As for the administration’s signature diplomatic achievement, the Iran nuclear deal, it exemplifies Obama’s broader approach to foreign policy. Having pledged as a candidate to be willing to talk to any country without preconditions to see if relations could be improved, once elected, Obama spent years doggedly pursuing a less conflictual relationship with Tehran. Judging that the Islamic Republic was not about to collapse, he gave a cold shoulder to the opposition Green Movement that sprang up after Iran’s disputed 2009 presidential election. When the Iranian government rebuffed his initial efforts at reconciliation, he worked with other countries to craft a tightened net of economic and financial sanctions. And when Iran decided it did want to negotiate after all, he invested substantial effort and political capital in trying to make the talks succeed. The result was a solid arms control agreement trading sanctions relief for a decadelong pause in Iran’s quest for a bomb. No war, no appeasement, a team effort with other great powers to try to come up with a practical solution to a significant but limited problem, and the creation of conditions in which progress might be made on broader issues over time—all vintage Obama.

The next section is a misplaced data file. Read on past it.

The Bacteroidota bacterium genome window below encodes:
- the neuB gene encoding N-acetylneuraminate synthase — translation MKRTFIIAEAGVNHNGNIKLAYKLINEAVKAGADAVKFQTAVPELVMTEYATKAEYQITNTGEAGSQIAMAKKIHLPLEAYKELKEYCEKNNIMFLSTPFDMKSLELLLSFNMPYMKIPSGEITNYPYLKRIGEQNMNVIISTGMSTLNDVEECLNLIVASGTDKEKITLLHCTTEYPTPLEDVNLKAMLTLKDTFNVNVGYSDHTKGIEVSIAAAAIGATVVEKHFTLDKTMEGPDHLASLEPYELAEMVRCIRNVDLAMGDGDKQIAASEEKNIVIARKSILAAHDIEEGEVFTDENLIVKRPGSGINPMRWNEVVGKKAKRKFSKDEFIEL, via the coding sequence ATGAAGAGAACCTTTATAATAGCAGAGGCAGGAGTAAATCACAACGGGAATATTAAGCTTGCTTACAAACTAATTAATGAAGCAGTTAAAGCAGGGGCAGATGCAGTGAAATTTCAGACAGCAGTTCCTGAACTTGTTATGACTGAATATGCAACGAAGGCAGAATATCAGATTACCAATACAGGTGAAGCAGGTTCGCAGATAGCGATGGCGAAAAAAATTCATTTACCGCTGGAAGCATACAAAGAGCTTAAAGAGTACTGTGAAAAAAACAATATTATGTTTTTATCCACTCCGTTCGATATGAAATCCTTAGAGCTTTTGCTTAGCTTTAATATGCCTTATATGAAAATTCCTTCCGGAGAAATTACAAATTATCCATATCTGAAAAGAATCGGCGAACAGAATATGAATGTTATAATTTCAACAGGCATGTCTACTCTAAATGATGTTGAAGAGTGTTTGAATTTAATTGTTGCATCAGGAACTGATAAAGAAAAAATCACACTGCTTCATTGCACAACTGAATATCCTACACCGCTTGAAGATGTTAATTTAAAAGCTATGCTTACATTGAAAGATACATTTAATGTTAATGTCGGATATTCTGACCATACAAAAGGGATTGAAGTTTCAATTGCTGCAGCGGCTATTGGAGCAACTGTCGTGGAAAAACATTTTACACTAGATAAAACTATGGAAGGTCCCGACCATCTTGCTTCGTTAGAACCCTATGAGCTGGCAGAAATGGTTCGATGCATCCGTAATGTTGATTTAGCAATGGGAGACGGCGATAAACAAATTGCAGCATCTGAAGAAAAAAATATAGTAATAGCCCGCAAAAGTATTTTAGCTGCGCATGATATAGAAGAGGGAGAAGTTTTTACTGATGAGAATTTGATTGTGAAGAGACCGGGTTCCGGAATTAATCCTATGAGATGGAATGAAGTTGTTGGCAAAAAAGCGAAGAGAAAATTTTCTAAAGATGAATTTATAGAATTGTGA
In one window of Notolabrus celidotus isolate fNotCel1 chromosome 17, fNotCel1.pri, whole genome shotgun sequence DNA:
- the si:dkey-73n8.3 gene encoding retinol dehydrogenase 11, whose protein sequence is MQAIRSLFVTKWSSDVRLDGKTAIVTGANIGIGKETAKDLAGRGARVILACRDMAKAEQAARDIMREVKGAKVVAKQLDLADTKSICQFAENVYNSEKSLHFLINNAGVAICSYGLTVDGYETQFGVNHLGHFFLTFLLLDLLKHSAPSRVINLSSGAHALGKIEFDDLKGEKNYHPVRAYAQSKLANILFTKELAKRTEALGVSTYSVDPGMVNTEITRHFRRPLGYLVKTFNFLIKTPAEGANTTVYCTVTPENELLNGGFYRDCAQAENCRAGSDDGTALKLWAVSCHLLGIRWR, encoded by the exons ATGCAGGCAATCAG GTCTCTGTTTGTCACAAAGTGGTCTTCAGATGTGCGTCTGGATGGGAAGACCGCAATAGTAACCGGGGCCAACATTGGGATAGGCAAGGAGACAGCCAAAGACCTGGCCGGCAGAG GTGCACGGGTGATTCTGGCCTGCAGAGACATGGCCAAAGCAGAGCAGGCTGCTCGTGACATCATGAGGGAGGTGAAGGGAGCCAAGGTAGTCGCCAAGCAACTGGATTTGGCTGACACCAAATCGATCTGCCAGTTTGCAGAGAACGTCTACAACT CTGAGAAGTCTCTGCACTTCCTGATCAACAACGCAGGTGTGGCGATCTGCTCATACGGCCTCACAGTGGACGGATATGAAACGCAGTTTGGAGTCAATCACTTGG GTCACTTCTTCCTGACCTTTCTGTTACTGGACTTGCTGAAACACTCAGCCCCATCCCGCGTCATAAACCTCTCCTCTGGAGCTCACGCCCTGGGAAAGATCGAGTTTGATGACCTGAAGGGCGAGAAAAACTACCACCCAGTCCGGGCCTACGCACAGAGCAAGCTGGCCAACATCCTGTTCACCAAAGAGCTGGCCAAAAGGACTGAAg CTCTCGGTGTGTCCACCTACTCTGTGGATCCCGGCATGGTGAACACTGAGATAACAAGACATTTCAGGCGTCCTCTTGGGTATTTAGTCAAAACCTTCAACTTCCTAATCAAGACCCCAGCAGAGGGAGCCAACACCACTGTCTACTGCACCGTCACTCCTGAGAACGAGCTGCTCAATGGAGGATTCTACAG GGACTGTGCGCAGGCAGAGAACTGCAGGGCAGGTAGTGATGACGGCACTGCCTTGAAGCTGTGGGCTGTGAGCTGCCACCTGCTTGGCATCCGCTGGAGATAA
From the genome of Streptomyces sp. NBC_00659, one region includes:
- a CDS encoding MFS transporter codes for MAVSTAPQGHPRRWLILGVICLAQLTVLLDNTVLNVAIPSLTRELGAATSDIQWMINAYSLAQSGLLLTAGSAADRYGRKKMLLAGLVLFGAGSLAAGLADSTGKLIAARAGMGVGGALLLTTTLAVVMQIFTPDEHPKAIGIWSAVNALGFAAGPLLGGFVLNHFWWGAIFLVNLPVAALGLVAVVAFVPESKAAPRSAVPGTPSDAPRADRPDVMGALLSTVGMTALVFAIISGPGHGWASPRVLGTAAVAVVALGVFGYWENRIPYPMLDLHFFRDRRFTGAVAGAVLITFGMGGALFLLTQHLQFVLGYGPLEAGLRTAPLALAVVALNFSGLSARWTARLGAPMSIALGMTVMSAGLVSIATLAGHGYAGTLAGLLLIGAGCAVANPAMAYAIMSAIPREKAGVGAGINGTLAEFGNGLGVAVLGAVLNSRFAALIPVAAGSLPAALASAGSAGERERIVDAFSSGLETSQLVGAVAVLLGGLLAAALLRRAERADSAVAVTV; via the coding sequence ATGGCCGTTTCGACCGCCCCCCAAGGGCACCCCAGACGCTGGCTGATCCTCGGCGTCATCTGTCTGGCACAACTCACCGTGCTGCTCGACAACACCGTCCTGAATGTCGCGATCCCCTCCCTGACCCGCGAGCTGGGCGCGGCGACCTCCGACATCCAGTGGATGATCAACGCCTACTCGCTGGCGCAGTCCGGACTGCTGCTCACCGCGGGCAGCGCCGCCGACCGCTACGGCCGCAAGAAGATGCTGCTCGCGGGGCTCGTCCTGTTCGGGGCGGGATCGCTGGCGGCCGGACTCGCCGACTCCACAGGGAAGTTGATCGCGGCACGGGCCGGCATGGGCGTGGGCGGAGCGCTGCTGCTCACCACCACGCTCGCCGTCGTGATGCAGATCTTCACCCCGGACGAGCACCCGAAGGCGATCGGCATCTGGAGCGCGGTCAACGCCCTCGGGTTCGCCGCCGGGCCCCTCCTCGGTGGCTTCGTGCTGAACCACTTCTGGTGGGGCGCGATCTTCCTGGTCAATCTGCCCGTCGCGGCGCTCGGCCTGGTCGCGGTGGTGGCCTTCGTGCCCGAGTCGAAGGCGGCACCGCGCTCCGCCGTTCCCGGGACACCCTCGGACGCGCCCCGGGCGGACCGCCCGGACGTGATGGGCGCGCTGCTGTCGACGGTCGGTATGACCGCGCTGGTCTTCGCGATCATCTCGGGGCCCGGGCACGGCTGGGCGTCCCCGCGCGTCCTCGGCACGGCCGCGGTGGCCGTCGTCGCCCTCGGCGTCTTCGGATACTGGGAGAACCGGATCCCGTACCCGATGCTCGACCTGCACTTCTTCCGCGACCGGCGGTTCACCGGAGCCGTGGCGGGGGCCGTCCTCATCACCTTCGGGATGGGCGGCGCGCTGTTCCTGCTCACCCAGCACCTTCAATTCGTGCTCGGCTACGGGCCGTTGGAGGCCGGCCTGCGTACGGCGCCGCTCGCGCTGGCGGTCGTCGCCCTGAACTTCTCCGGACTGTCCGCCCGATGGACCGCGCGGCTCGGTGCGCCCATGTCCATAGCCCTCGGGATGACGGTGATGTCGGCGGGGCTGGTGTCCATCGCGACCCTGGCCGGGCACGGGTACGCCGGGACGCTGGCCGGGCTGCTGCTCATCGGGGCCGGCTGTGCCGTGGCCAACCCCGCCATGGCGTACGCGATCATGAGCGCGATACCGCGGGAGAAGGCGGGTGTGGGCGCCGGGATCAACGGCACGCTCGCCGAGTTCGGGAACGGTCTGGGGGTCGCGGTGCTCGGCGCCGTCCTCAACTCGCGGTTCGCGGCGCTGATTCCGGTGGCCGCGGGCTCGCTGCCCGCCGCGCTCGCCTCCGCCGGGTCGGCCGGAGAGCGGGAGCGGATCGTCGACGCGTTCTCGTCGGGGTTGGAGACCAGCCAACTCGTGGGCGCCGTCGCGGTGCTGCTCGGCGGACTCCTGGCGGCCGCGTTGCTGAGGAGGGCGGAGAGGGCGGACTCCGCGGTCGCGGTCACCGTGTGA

Listening to discussions of American national security these days, one would think the country were in truly dire straits. “The world has never been more dangerous than it is today,” according to Senator Marco Rubio. “The world is literally about to blow up,” says Senator Lindsey Graham. Even people who are not running for the Republican presidential nomination apparently agree. In 2012, General Martin Dempsey, the chairman of the Joint Chiefs of Staff, declared, “In my personal military judgment, formed over 38 years, we are living in the most dangerous time in my lifetime, right now.” In 2014, Secretary of Defense Chuck Hagel said that the threat from ISIS “is beyond anything that we’ve seen.”
To use a technical term, this is hogwash. The United States today may be richer, stronger, and safer than it has ever been; if not, it is certainly close to it. It has a defense budget equivalent to those of the next seven countries combined and together with its allies accounts for three-quarters of all global defense spending. It has unparalleled power-projection capabilities and a globe-spanning intelligence network. It has the world’s reserve currency, the world’s largest economy, and the highest growth rate of any major developed country. It has good demographics, manageable debt, and dynamic, innovating companies that are the envy of the world. And it is at the center of an ever-expanding liberal order that has outwitted, outplayed, and outlasted every rival for three-quarters
of a century.
Seriously, between Barack Obama and Marco Rubio—or any of the other GOP candidates—il n’y a pas photo, as we say in these parts.
Read all of Gideon Rose’s article here.